w/ Ruby the Rabbitfoot
3rd & Lindsley; Nashville, TN
August 30, 2015
Review by M. Olivia Burd (@nashweekender). Photos by Amber Davis.
He came home to shine his light on us, Rayland Baxter did. He played Lightning 100’s Nashville Sunday Night at 3rd & Lindsley to share that light, sonically, with all the listeners across the land. ATO Records released his Imaginary Man to bring honor upon dear Rayland and our fair city last month. So, the tale began. For all the build up, this past Sunday night’s live, recorded show surpassed expectations. Ruby the Rabbitfoot, of a very different sound, opened for Rayland Baxter. Read on to experience the night for yourself.
Ruby the Rabbitfoot. Photo by Amber Davis.
Ruby the Rabbitfoot’s music is hard to pinpoint. She played solo and seems to write solo. After a somewhat sweet, if not pubescent, sounding start, Ruby the Rabbitfoot added a background beat tracking on her third song about a “second wind.” This addition added a post-modern layer to her girlish songwriting. Her simplistic piano with a single tap of the tambourine track and light synths actually made for an intriguing sound, and youthful voice shown from under a feathered black hat and see-through caftan cape. Ruby’s goth lips and funny quips only added to the experience. She often uttered a sarcastic “cool,” and took down her friends in the audience. Add some anecdotes about her grandma and cursing on top of earnest songs, and you have Ruby the Rabbitfoot. Highlights: the “I hate you” song about instagram-ing your ex and “Faucet Love” about the kind of love you can turn off and on whenever you want (stemming for her aunt’s gripe about lovers who leave). The topics of her songs are much more sassy and energized than her slow paced electronica infusions; she brought to mind the ’90s with her emotional, determined themes and fishnet socks paired with glitter platforms.
Rayland Baxter & Nick Bockrath (also of Cage the Elephant), Photo by Amber Davis.
Rayland Baxter began with “Marjoria,” as the smoke pumped and the band resonated a big, warm chicken noodle soup sound (read: complete comfort). Kacey Musgraves and her beau made it inside just in time to see Mr. Baxter tear off at the start. The crowd suddenly grew to a large size, and Rayland said, “thank you for having me, blah, blah, blah.” There were “no thanks for Marjoria,” and I couldn’t help but sing along. A tall, affable man in the crowd told me his brother-in-law plays for Rayland sometimes (“you’re so Nashville if…”), and that he’s one of the most laid back, welcoming artists he has met. Unassuming and easy, Rayland tucked us in with his lullabies on Sunday night (one being a hit song, played on Lightning 100, of my namesake). He funked up these old arrangements and made them more’70s dance floor free. The electric keys with an organ sound brought me back to the yacht rock greatness of that time. Rayland’s guitar solo lilted in “Olivia;” the full band swelled and softened to bring 3rd & Lindsley patrons out of any funk. Every member of the band, especially the keyboard player, are masters of their instrument, and know just when and where to interject or steal away the attention. For as quality of an album as his new one is, Rayland’s live show is even more layered, longer, and more full of personality. Every song received yips and yells and the man sitting behind us drummed on his beer bottles.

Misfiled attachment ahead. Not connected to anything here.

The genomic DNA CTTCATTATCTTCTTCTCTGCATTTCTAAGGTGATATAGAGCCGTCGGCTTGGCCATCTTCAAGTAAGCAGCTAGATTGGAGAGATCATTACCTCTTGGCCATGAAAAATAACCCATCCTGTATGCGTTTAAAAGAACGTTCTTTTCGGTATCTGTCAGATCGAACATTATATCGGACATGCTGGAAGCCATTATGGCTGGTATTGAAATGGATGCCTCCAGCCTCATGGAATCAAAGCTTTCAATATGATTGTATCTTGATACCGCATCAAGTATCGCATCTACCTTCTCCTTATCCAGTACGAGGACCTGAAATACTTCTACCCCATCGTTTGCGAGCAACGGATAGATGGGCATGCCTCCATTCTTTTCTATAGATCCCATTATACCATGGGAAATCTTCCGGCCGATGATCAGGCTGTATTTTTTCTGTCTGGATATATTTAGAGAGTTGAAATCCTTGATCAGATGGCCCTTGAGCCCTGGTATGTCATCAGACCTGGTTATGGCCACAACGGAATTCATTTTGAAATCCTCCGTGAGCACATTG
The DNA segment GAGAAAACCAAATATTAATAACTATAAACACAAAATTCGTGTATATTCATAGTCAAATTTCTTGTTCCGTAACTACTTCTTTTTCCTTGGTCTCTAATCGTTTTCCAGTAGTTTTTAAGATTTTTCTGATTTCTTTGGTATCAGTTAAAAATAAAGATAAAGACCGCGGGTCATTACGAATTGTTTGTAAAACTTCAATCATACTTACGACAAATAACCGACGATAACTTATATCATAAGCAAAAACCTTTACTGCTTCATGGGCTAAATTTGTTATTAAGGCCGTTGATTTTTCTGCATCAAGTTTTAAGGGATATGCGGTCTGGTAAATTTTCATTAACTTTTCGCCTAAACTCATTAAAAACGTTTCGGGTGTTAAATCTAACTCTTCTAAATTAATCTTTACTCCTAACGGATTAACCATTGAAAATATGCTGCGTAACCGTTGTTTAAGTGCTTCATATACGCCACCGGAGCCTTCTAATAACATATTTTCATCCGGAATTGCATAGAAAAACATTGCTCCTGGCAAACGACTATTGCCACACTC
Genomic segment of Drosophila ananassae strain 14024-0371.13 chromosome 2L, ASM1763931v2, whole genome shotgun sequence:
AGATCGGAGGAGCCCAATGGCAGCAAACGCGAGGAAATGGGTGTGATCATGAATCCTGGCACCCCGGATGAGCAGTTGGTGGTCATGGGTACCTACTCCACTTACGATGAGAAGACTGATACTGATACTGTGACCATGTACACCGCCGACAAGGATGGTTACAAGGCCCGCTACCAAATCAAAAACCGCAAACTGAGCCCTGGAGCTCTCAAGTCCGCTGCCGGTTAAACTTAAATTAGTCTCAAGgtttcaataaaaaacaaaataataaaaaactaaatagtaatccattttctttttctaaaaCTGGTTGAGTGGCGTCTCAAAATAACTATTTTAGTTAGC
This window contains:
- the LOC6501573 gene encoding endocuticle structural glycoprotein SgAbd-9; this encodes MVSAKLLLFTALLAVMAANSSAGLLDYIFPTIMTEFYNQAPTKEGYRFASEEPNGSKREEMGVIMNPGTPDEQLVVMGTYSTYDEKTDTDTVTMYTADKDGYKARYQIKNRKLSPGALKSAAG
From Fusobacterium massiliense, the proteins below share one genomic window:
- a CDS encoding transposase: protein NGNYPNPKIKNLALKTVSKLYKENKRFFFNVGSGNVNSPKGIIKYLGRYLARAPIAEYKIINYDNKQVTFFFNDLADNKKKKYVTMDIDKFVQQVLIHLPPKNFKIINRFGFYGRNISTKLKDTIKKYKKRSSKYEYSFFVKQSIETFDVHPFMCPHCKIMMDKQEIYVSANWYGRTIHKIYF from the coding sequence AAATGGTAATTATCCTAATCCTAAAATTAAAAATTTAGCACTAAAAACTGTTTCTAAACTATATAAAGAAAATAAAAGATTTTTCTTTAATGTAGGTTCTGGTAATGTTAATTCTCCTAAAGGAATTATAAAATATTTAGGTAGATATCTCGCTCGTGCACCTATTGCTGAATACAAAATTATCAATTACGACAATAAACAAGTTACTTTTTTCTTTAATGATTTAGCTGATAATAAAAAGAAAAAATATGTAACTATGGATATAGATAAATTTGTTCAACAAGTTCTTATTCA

Rayland Baxter. Photo by Amber Davis.
Baxter’s recent guitarist, Nick Bockrath, also plays for Cage the Elephant. Alex, the organist/keyboardist from East Tennessee brings the jazzy feel good, low down. He delighted the crowd by playing an organ version of “Rocky Top” in between songs, and almost everyone joined in. Rayland seems to have been given his good guitar skills by the devil himself. In fact, he mentions the devil in three different songs (at least two from the new album), so it’s not an unlikely suspicion. His gift for whistling ain’t bad either. His is the kind of talent that looks utterly effortless and soothes the heartbroken. “Oh My Captain” came next, then “Rugged Lover” which he said “sucks” if you’re alone. “Freakin’ Me Out” was one of my lesser liked songs on the album, until he and his band played it live. The song was much fuller, with the keys having a big part in that. Baxter started singing Frank Ocean’s “Sweet Life” along with the keyboard in between songs, but then admitted, “it’s not my forte” and went straight into “Yellow Eyes.” “22 Letters” was a departure, a dark and sinful tune about the lost, in which he rocked out hard, even almost turning metal. He played many more songs after the Nashville Sunday Night/Lightning 100 broadcasted ended. One of the last was about an acid accident, namely involving a girl at Bonnaroo and a cup of “orange juice,” which was cut from the record for being “too real.” It is called “Dead Head Woman” and felt very reminiscent of the ’70s, Carlos Santana, and “Black Magic Woman.” I saw Mikky Ekko on the walk out talking to Kacey Musgraves’ beau. Rayland said he was glad to have created an album with his little circle of friends, and what talented friends he has! Like attracts like, people.
Rayland Baxter’s resonation (not unlike a prayer bowl) bellows louder and louder in a warming, comforting ring as he takes his fascinating, fine-tuned music to play to more and more ears. His tour with Grace Potter will carry on all over the darn place we call U.S.A. Buy the album here and stream it here.